Texas Church Mourns Killing of Young Pastor

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  • NorthPointe Baptist Church
    (Photo: AP Images / Fort Worth Star-Telegram, Paul Moseley)
    Emotions show as people begin to arrive at NorthPointe Baptist Church for a news conference, Friday, March 4, 2011, in Arlington, Texas. The pastor of the church was found dead and an assistant was found severely beaten at the church Thursday afternoon, friends and associates said. Arlington police had not identified the victims by late Thursday, reporting only that they were employees of the church.
By Audrey Barrick, Christian Post Reporter
March 5, 2011|9:09 am

Dozens from NorthPointe Baptist Church and the community of Arlington, Texas, mourned the murder of their 28-year-old pastor Friday.

Clint Dobson was remembered as a vibrant young pastor who always had joy in his heart during the vigil.

"He always had a smile on his face and would hug you as you walked in," said Lida Cummings, a church member, according to The Associated Press.

"He loved everybody. He's going to be greatly missed."

Dobson, who was lead pastor of the satellite ministry of First Baptist Church Arlington, was found dead Thursday inside the church he had been leading for about three years. His ministry assistant survived but was severely beaten. Police suspect it was a robbery.

Dr. Dennis R. Wiles, senior pastor of FBCA, expressed shock as they "try to come to grips with this unspeakable tragedy."

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While saying prayers for the affected families and congregation of NorthPointe, he stressed that "the ministry of Clint Dobson survives."

"Eternal seeds have been sown in countless lives. His preaching and his life have served as proclamation of a glorious Gospel that is mankind’s only hope," Wiles wrote in a note to the church community.

Dobson, a distant relative of influential evangelical James Dobson, decided to go into ministry while attending Baylor University. The Rev. Rick Carpenter, associate pastor for pastoral care at University Baptist Church, recalled a conversation he had with Dobson at that time.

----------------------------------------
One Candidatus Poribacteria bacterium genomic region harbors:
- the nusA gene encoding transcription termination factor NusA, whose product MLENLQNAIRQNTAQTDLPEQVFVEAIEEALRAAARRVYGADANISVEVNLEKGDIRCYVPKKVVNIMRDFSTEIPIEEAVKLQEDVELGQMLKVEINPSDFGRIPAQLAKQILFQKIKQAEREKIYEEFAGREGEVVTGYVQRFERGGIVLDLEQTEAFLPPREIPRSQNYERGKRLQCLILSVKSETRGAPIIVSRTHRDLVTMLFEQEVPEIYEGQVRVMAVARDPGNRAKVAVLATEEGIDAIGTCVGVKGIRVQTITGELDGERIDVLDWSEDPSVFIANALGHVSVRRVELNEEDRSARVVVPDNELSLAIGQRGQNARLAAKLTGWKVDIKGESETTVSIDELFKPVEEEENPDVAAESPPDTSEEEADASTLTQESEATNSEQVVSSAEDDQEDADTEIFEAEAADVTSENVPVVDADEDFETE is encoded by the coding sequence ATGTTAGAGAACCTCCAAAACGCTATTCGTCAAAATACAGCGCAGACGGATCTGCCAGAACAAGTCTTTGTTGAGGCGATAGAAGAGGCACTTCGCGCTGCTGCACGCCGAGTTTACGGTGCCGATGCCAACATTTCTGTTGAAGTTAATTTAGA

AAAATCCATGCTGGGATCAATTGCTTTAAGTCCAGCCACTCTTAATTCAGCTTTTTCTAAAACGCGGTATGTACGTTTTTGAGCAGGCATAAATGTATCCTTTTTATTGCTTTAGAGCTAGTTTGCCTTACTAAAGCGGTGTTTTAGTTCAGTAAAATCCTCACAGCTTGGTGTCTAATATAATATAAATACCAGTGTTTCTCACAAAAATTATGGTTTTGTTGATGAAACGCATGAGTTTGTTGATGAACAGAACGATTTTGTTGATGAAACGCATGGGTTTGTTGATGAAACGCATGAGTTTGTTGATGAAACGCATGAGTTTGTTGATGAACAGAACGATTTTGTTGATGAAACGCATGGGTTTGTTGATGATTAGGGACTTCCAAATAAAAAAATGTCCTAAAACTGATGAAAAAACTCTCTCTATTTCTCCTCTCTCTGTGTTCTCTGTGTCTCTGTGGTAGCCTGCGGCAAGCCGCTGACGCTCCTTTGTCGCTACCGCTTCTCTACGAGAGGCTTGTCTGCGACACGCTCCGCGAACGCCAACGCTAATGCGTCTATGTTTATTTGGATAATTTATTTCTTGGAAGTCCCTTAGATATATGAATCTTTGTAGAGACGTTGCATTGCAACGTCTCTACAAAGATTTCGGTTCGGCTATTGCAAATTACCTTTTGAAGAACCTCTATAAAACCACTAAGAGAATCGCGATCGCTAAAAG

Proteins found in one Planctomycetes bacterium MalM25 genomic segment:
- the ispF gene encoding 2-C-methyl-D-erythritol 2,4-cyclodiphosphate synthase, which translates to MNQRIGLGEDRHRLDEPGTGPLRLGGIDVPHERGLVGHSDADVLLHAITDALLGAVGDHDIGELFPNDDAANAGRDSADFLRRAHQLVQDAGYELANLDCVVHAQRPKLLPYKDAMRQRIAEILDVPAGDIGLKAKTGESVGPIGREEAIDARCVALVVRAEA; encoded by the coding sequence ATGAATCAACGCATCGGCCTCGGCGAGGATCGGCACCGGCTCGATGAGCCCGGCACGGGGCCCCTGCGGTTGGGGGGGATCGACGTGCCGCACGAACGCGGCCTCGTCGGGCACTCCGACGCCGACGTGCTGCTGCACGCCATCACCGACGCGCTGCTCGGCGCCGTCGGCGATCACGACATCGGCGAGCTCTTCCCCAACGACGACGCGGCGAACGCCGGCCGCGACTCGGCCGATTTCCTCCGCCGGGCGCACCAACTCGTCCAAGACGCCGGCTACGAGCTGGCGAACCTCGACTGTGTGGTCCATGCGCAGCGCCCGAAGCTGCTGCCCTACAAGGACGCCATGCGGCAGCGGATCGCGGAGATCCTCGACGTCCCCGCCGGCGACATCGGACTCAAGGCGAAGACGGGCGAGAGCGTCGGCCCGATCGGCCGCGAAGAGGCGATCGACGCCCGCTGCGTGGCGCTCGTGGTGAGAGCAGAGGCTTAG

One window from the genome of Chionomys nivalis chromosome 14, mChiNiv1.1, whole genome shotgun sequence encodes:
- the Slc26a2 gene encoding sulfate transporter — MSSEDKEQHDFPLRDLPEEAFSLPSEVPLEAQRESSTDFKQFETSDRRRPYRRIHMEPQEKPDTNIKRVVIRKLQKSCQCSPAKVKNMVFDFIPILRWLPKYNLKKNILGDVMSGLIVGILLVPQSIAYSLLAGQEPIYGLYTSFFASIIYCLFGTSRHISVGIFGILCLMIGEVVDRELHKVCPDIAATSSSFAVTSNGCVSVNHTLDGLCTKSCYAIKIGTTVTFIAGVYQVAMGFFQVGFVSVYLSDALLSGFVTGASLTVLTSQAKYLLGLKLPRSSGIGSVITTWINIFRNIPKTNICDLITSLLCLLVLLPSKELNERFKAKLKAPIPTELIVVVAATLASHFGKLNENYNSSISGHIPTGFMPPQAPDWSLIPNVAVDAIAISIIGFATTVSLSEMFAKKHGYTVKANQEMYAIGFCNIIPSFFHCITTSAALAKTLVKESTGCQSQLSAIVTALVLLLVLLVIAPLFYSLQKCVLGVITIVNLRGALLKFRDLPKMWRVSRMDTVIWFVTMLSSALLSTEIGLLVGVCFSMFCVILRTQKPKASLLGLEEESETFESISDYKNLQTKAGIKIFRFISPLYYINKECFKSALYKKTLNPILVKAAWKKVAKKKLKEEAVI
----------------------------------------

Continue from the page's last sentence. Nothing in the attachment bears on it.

"He had had a chance to serve as a chaplain for his frat brothers," Carpenter said, as reported by The Citizen-Journal. "What he wanted to talk to me about was out of that experience, maybe that was what he should do in his life."

He graduated from Baylor's Truett Theological Seminary and went on to lead NorthPointe. According to the church's website, Dobson loved reading, watching football, the Texas Rangers, drinking coffee and spending time with his "amazing wife." His prayer was for the church to always be humbled and "in awe of the grace and redemption given by God."

He described his assistant, Judy Elliott, who remains hospitalized, as someone who kept everyone in line and everything moving forward.

In one of his last blog posts featured on the church website, Dobson spoke of God as all powerful and glorious and who revealed Himself to mankind through Christ Jesus.

"God is certainly beyond our understanding, but in Christ, we know Him and have communion with Him," he wrote on Feb. 28.

According to reports, Dobson and Elliott were discovered after someone went to check on them Thursday afternoon. When a relative could not reach either of them, someone went to the church, found it locked, peered through the window and saw the victims on the floor. Police were called to the scene.

Oak Farms Dairy is offering a $10,000 reward for information on the attack.

While the congregation tries to reel from the tragedy, Wiles reaffirmed their faith and trust in God.

"In times like these, we turn to God and cling to the big truths that we know," he wrote. "Our God is a God of grace and glory. He is enthroned forever. His will is sovereign and His grace is sufficient. The events of Thursday afternoon have not altered any of that."

 

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